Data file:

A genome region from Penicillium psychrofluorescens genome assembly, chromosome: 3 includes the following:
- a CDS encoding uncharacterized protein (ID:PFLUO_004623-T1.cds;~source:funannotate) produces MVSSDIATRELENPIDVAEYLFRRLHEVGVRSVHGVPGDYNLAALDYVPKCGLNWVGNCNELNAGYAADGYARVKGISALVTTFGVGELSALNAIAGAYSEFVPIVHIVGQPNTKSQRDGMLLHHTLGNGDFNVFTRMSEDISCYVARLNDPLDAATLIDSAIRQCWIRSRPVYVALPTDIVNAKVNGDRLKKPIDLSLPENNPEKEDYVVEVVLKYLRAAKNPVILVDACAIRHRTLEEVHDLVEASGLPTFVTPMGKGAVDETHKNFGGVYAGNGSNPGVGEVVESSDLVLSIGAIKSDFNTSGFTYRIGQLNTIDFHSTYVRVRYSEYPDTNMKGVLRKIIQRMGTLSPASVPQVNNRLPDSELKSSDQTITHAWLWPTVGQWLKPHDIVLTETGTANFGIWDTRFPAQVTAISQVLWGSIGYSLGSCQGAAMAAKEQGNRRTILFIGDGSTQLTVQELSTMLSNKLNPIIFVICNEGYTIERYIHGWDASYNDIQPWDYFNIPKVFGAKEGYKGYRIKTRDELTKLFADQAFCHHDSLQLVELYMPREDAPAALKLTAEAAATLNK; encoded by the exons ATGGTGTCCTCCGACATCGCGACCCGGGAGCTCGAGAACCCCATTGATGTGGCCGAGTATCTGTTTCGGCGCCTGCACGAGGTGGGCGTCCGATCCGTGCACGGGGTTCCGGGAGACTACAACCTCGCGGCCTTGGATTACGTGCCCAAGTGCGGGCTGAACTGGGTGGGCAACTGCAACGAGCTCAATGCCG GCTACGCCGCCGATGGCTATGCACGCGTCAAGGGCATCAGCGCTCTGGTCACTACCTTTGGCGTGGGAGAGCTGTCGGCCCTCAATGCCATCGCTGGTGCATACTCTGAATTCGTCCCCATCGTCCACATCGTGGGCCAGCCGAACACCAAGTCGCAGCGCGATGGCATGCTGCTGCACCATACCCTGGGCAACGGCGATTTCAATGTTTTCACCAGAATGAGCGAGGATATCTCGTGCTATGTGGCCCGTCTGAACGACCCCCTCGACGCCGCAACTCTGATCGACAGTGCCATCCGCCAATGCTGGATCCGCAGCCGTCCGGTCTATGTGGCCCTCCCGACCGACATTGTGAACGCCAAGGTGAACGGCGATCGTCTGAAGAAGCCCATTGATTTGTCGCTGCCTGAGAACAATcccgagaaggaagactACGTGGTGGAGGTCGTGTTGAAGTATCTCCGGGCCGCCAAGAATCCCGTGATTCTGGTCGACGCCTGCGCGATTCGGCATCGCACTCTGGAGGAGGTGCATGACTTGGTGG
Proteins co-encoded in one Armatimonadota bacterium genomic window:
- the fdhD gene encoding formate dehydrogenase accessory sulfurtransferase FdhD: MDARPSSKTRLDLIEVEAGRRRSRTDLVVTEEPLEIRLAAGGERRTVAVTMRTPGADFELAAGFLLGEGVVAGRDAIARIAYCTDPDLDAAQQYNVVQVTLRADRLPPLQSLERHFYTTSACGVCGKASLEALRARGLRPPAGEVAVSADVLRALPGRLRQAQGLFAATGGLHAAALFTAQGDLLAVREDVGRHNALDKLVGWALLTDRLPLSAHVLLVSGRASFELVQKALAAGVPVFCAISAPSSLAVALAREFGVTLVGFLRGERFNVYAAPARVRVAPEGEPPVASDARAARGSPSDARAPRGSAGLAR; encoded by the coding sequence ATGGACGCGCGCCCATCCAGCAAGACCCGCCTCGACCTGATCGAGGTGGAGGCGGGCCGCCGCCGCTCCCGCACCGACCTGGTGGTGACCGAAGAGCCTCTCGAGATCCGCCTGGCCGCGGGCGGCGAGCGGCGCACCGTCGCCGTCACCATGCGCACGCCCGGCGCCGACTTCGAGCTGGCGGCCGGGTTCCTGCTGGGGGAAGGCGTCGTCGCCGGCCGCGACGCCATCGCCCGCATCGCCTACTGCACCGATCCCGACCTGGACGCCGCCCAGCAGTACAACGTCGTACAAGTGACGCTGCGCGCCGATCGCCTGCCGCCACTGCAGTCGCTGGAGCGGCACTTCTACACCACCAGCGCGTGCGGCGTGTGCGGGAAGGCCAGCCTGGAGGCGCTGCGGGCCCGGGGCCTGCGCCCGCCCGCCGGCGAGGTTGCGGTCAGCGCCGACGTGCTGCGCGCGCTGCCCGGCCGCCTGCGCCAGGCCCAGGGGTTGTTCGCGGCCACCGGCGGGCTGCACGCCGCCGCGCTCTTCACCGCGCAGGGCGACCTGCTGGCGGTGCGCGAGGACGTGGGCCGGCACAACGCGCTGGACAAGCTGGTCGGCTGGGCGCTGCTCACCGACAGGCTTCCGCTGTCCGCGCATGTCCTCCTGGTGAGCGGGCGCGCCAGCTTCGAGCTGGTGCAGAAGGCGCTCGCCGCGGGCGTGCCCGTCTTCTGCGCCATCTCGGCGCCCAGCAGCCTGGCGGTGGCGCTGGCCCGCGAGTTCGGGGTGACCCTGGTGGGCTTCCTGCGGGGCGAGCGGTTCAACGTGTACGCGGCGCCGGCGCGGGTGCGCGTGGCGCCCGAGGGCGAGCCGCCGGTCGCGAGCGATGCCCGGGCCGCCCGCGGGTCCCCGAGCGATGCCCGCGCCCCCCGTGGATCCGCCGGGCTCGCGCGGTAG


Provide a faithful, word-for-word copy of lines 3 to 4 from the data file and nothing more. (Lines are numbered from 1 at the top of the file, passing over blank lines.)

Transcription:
Proteins co-encoded in one Armatimonadota bacterium genomic window:
- the fdhD gene encoding formate dehydrogenase accessory sulfurtransferase FdhD: MDARPSSKTRLDLIEVEAGRRRSRTDLVVTEEPLEIRLAAGGERRTVAVTMRTPGADFELAAGFLLGEGVVAGRDAIARIAYCTDPDLDAAQQYNVVQVTLRADRLPPLQSLERHFYTTSACGVCGKASLEALRARGLRPPAGEVAVSADVLRALPGRLRQAQGLFAATGGLHAAALFTAQGDLLAVREDVGRHNALDKLVGWALLTDRLPLSAHVLLVSGRASFELVQKALAAGVPVFCAISAPSSLAVALAREFGVTLVGFLRGERFNVYAAPARVRVAPEGEPPVASDARAARGSPSDARAPRGSAGLAR; encoded by the coding sequence ATGGACGCGCGCCCATCCAGCAAGACCCGCCTCGACCTGATCGAGGTGGAGGCGGGCCGCCGCCGCTCCCGCACCGACCTGGTGGTGACCGAAGAGCCTCTCGAGATCCGCCTGGCCGCGGGCGGCGAGCGGCGCACCGTCGCCGTCACCATGCGCACGCCCGGCGCCGACTTCGAGCTGGCGGCCGGGTTCCTGCTGGGGGAAGGCGTCGTCGCCGGCCGCGACGCCATCGCCCGCATCGCCTACTGCACCGATCCCGACCTGGACGCCGCCCAGCAGTACAACGTCGTACAAGTGACGCTGCGCGCCGATCGCCTGCCGCCACTGCAGTCGCTGGAGCGGCACTTCTACACCACCAGCGCGTGCGGCGTGTGCGGGAAGGCCAGCCTGGAGGCGCTGCGGGCCCGGGGCCTGCGCCCGCCCGCCGGCGAGGTTGCGGTCAGCGCCGACGTGCTGCGCGCGCTGCCCGGCCGCCTGCGCCAGGCCCAGGGGTTGTTCGCGGCCACCGGCGGGCTGCACGCCGCCGCGCTCTTCACCGCGCAGGGCGACCTGCTGGCGGTGCGCGAGGACGTGGGCCGGCACAACGCGCTGGACAAGCTGGTCGGCTGGGCGCTGCTCACCGACAGGCTTCCGCTGTCCGCGCATGTCCTCCTGGTGAGCGGGCGCGCCAGCTTCGAGCTGGTGCAGAAGGCGCTCGCCGCGGGCGTGCCCGTCTTCTGCGCCATCTCGGCGCCCAGCAGCCTGGCGGTGGCGCTGGCCCGCGAGTTCGGGGTGACCCTGGTGGGCTTCCTGCGGGGCGAGCGGTTCAACGTGTACGCGGCGCCGGCGCGGGTGCGCGTGGCGCCCGAGGGCGAGCCGCCGGTCGCGAGCGATGCCCGGGCCGCCCGCGGGTCCCCGAGCGATGCCCGCGCCCCCCGTGGATCCGCCGGGCTCGCGCGGTAG